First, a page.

Fossil Wiki

Prehistoric life are the diverse organisms that have inhabited Earth from the origin of life about 3.8 billion years ago to the Historic period (about 3500 BC) when humans began to keep written records.

During the course of evolution, new forms of life developed and many other forms, such as the dinosaurs, became extinct. (See Timeline of evolution).

Prehistoric life evolved over this vast timespan from simple bacteria-like cells in the oceans to algae and protozoa, and ultimately to complex multicellular forms such as fungi, land plants, worms, molluscs, crustaceans, insects, and vertebrates.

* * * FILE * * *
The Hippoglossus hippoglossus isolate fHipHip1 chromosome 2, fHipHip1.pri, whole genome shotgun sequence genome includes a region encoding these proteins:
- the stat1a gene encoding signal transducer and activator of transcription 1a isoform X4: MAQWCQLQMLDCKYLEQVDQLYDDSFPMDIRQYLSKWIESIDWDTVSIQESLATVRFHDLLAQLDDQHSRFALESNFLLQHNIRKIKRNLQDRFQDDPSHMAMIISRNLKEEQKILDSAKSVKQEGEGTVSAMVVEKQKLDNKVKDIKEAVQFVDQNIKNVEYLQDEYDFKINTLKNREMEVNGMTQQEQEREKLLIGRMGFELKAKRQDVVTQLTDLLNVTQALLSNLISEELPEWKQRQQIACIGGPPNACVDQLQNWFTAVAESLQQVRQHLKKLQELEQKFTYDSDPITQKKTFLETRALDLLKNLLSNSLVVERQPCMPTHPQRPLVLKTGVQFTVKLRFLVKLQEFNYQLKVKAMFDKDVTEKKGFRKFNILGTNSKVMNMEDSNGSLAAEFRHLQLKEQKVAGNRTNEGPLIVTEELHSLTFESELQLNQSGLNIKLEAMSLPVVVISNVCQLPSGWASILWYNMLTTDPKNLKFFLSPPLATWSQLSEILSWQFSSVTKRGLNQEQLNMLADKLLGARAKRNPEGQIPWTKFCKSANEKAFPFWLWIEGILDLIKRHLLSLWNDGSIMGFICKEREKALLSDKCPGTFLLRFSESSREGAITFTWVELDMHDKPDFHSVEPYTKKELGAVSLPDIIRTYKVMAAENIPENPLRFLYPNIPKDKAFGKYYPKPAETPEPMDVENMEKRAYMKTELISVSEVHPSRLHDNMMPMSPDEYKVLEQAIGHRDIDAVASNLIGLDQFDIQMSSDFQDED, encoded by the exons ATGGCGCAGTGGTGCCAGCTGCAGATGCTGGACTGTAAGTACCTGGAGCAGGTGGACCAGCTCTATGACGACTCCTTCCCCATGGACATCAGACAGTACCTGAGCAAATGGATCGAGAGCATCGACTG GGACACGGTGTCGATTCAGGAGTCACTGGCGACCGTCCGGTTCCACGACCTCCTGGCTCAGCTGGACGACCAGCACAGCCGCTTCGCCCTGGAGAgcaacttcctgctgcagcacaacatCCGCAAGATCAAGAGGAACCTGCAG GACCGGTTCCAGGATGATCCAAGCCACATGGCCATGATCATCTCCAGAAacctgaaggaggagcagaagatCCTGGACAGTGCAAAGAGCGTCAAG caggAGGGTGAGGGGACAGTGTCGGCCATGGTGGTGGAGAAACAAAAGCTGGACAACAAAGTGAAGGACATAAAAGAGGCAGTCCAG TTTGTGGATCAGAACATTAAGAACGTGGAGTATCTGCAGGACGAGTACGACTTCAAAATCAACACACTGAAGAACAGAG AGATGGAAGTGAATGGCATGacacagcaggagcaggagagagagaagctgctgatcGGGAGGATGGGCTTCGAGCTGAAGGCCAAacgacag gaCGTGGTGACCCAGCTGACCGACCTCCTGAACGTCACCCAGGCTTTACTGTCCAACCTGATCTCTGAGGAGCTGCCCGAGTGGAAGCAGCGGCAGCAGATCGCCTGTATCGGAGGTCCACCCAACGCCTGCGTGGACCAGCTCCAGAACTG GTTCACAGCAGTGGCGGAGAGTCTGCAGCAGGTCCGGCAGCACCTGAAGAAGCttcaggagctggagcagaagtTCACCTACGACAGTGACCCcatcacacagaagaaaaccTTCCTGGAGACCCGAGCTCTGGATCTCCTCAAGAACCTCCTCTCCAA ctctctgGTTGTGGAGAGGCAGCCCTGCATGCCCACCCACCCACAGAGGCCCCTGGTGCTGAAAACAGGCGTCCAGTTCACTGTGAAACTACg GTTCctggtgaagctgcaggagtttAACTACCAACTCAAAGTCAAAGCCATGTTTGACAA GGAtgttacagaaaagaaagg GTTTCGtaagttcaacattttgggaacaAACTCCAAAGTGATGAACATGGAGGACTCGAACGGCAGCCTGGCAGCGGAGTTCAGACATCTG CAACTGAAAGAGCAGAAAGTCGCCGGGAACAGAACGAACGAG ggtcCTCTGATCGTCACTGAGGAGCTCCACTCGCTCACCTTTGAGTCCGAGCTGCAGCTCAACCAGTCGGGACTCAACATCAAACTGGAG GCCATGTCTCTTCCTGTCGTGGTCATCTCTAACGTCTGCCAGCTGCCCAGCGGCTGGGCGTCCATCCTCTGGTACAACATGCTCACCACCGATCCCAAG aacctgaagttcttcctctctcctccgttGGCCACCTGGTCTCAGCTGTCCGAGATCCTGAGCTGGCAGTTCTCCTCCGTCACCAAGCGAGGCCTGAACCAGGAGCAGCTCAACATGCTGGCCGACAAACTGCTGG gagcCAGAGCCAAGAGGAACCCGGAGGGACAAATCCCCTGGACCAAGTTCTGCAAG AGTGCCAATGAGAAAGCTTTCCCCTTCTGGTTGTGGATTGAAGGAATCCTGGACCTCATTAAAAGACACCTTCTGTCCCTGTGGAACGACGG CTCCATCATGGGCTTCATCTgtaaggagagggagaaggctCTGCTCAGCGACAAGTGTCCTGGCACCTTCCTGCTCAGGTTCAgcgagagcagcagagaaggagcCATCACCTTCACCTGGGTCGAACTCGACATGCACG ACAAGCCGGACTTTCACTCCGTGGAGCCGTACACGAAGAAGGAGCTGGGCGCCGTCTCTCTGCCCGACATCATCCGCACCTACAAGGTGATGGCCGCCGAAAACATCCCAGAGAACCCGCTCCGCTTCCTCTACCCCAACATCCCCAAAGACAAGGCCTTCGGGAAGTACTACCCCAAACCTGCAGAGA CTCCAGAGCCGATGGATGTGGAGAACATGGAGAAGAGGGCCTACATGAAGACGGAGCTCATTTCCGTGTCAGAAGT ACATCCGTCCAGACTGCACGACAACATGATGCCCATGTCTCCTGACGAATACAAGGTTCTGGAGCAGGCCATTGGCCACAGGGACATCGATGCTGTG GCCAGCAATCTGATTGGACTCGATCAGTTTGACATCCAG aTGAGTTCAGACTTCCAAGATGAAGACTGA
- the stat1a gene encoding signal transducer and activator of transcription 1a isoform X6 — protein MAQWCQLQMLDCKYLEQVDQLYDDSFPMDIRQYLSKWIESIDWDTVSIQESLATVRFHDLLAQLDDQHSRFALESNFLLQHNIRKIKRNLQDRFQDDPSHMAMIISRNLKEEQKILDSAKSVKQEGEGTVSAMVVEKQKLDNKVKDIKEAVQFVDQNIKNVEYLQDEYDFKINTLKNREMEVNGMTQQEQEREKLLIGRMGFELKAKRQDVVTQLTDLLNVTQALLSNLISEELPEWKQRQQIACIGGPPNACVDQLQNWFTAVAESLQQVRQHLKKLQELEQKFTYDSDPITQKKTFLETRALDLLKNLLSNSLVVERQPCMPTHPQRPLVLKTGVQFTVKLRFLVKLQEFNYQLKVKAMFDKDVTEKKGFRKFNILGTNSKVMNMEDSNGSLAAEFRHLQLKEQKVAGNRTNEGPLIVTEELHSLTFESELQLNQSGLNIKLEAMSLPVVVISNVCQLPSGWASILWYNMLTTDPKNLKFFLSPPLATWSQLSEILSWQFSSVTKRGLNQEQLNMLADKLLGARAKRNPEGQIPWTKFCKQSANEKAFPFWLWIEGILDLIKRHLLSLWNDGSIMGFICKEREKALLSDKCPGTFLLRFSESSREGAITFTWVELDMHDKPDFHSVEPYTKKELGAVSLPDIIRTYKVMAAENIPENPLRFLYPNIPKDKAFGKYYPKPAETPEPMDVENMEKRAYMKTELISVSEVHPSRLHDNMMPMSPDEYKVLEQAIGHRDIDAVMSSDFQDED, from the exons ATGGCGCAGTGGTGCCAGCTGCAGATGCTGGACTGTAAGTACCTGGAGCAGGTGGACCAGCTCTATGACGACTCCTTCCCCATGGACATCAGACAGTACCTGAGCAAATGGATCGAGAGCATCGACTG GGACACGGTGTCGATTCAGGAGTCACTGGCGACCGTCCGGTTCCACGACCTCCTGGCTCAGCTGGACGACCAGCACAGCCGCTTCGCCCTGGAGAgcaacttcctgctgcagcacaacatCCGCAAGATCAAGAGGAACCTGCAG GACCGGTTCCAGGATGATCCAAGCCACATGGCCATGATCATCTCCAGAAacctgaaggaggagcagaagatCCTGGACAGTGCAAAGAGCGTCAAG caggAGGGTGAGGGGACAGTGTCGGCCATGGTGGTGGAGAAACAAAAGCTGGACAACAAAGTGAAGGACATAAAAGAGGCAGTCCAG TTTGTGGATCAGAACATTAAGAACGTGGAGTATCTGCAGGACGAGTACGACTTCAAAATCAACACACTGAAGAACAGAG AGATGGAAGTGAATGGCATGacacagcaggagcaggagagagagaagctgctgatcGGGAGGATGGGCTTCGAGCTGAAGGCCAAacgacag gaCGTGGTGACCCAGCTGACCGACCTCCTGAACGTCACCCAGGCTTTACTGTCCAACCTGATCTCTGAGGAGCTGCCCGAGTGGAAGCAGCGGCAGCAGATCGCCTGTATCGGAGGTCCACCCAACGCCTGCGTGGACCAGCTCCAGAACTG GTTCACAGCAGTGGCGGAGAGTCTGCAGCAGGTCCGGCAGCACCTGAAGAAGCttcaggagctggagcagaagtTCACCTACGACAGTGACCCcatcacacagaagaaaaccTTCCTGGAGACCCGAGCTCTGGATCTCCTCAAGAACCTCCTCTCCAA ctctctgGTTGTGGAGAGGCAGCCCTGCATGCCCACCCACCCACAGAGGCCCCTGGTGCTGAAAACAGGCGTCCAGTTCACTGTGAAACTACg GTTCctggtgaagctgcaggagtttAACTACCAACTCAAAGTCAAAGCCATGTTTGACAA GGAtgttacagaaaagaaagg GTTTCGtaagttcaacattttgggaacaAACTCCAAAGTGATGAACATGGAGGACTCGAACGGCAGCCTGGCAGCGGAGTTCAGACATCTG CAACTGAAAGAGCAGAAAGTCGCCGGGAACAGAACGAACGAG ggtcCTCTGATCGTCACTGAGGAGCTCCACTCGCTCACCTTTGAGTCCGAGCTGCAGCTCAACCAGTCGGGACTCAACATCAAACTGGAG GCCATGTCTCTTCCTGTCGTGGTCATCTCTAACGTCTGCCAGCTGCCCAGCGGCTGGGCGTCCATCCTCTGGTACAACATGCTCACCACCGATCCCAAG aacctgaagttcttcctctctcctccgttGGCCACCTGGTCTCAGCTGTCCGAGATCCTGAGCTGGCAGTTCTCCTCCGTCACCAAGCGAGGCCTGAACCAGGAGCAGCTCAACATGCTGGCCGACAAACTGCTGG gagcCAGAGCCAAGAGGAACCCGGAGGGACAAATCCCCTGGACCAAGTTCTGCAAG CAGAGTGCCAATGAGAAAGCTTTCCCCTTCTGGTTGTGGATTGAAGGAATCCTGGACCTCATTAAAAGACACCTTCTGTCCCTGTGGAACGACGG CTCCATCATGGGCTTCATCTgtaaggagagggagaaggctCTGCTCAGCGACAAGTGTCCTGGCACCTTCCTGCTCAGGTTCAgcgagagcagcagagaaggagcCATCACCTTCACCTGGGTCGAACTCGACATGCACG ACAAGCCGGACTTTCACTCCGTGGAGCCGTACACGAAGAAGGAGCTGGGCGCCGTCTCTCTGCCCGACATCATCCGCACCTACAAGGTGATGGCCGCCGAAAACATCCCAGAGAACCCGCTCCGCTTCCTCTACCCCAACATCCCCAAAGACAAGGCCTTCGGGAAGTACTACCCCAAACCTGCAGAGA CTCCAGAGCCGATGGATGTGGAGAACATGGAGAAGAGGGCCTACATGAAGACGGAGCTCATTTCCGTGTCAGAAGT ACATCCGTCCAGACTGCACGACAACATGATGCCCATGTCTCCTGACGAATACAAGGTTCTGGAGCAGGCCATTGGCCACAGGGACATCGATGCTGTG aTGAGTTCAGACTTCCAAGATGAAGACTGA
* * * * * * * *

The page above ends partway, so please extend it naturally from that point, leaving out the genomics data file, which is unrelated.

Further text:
In geologic terms, humans evolved very recently, only about 2.5 million years ago (mya). (See Geologic time scale, Human evolution).

Very few species of prehistoric life (such as the coelacanth) still exist today unchanged, tens of millions of years later, thereby making them living fossils. Yet other creatures, like sharks, have changed but a little over millions of years.

However, most life forms -- over 99 percent -- have become extinct, and so the only record of them ever existing that remains today are rock imprints, casts or other fossils.

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